The amendment to the Keene zoning ordinance changing defendants property from a single residence district to a business district has been found by the Master to be "not a district in any real sense of the term, but is, on the contrary, an individual piece of property zone." This coupled with the finding that there was no "public need for the ordinance of April 17, 1947" makes out a case of spot zoning if there was evidence to support it. The record does not indicate that there was any public necessity or convenience involved in the allowance of a novelty store or a business district at defendants' premises nor does it show that it would enhance the development of the community except as it was an economic benefit to the defendants alone. It was not a case where a small business area was a convenience or necessity in or near a large residential area. The mere fact that the amendment zoned a small area the request of a single owner does not of itself make the result spot zoning. "The invalidity of `spot zoning' depends upon more than the size of the `spot.'" Marblehead v. Rosenthal, 316 Mass. 124, 126. The zone may be small and of greater benefit to those seeking it than to others if there is a public need for it or a compelling reason for it. Thus an area may be zoned specially to meet a special safety or health problem. Nappi v. La Guardia, 55 N.Y.S. (2d) 80, affirmed in 295 N.Y. 652. In the present case the court could find the element of public need was absent resulting in a case of spot zoning.
Defendants seriously urge the court to reconsider and overrule Scott v. Davis, supra, which construed R.L., c. 51, s. 64, as giving any tax payer a trial de novo in the Superior Court as if no decision had been rendered by the city government. Several reasons are advanced in support thereof. Granting that the appeal statute was not entirely clear on its face, it is stated that it could not have intended to place the burden of proof on the party defending the action of the city councils when normally the burden is and should be on the party attacking it (McQuillin, Mun. Corps., Rev. ed., s. 1034); that a de novo trial which attaches no presumptive validity to zoning ordinances is contrary to the great weight of authority state and federal (McQuillin, Mun. Corps., Rev. ed., s. 1030), and is opposed to the rationale of our own cases (Coleman v. School District, 87 N.H. 465, 471; Stone v. Cray, 89 N.H. 483, 489); and that the effect of this construction of the appeal statute is to make zoning primarily judicial rather than legislative and administrative. "It is extremely difficult for a court of last resort to do an adequate job of analyzing the substantive merits of a city-wide zoning ordinance as it applies to one piece of land. A good ordinance can only be drawn with a view to the future needs as well as the present condition of the municipality; a good ordinance must consider each piece of property as an integral part of the entire community, not as an isolated bit of land. Yet when a case comes before the Supreme Court it is almost impossible to view the issues in this perspective. What the court sees is a small plot of land, independent of the rest of the urban area and unrelated to any future development." Babcock, The Illinois Supreme Court and Zoning: A Study in Uncertainty, 15 Univ. Chi. L.Rev. 87, 101 (1947).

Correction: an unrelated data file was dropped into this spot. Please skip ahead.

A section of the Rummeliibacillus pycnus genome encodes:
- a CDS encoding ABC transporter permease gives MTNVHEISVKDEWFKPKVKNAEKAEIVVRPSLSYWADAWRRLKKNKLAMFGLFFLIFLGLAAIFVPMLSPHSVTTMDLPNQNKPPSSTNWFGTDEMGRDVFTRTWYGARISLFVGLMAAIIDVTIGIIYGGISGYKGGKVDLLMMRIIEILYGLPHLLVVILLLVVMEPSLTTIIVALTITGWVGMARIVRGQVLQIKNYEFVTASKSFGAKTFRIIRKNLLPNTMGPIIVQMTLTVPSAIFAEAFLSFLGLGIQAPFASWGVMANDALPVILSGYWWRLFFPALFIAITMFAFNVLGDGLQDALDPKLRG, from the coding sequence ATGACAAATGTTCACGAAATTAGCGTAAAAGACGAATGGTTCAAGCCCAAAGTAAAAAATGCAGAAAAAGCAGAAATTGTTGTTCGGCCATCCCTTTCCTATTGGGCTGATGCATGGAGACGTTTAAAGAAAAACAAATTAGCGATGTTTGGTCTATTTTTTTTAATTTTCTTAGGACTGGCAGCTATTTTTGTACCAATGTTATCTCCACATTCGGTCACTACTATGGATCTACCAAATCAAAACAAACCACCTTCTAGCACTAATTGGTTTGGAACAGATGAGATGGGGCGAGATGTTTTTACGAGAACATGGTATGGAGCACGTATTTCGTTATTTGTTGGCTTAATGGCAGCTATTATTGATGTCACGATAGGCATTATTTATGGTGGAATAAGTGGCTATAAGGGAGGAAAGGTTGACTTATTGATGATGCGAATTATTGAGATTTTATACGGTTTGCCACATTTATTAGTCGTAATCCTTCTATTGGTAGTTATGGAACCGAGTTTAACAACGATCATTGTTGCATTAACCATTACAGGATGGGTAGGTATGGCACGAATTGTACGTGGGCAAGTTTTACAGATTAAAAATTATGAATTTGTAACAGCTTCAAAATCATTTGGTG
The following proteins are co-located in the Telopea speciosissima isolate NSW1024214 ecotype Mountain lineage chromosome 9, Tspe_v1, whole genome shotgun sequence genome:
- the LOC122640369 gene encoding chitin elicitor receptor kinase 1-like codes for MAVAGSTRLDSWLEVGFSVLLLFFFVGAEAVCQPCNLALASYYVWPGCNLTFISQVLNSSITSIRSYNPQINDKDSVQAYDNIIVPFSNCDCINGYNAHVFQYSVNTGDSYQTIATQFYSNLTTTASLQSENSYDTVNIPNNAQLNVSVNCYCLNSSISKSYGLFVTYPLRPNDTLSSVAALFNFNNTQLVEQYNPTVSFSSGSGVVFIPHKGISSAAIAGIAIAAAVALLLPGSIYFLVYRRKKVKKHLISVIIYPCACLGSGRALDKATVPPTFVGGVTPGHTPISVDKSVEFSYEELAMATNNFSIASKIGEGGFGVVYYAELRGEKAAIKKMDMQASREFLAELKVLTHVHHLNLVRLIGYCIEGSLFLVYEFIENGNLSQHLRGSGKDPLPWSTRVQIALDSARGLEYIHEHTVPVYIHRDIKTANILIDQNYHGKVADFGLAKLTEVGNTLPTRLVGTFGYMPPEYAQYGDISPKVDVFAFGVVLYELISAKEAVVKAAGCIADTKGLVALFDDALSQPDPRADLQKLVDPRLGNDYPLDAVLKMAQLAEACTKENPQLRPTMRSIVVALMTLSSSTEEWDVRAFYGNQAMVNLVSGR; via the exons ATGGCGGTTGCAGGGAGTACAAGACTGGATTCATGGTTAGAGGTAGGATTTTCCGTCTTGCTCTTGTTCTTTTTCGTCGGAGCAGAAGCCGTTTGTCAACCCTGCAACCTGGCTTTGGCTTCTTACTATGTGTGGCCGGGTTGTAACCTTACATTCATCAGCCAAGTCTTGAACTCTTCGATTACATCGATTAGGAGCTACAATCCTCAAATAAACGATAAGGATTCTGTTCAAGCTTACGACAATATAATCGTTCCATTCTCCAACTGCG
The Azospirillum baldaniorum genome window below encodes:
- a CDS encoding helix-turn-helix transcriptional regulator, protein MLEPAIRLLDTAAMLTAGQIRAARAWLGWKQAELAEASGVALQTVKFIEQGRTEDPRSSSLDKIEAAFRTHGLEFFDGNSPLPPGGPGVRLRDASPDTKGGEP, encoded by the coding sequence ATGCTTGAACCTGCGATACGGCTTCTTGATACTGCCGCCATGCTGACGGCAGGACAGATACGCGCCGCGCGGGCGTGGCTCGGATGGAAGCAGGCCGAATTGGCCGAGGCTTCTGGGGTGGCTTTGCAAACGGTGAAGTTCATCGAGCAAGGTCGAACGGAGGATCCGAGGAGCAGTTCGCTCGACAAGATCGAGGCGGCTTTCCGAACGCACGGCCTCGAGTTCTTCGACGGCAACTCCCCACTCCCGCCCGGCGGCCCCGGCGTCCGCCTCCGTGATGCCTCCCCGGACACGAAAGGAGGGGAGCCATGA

These reasons have considerable merit but whether the court should or should not be "authorized to substitute its judgment for that of . . . a city government" (Scott v. Davis, supra, 37) presents a question of policy for the Legislature to decide. Cf. Hackett v. Railroad, ante, 45, 47.
After the plaintiff filed its appeal petition, the defendants demurred upon the ground that the plaintiff was not a taxpayer or a duly constituted voluntary corporation since it had not recorded its articles of agreement with the city clerk as required by R.L., c. 272, s. 4. Thereupon the petition was amended by making forty individual members of the club parties plaintiff. The court allowed the amendment effective as of the date the original petition was filed. This was proper and within the discretion of the Superior Court (Remick v. Company, 82 N.H. 182) even though it was retroactive (Whitney v. Hood Sons, 88 N.H. 483) and the thirty day period for appeal had expired. Gagnon v. Connor, 64 N.H. 276; R.L.c. 390, s. 9; Superior Court Rule 20 (93 N.H. Appendix).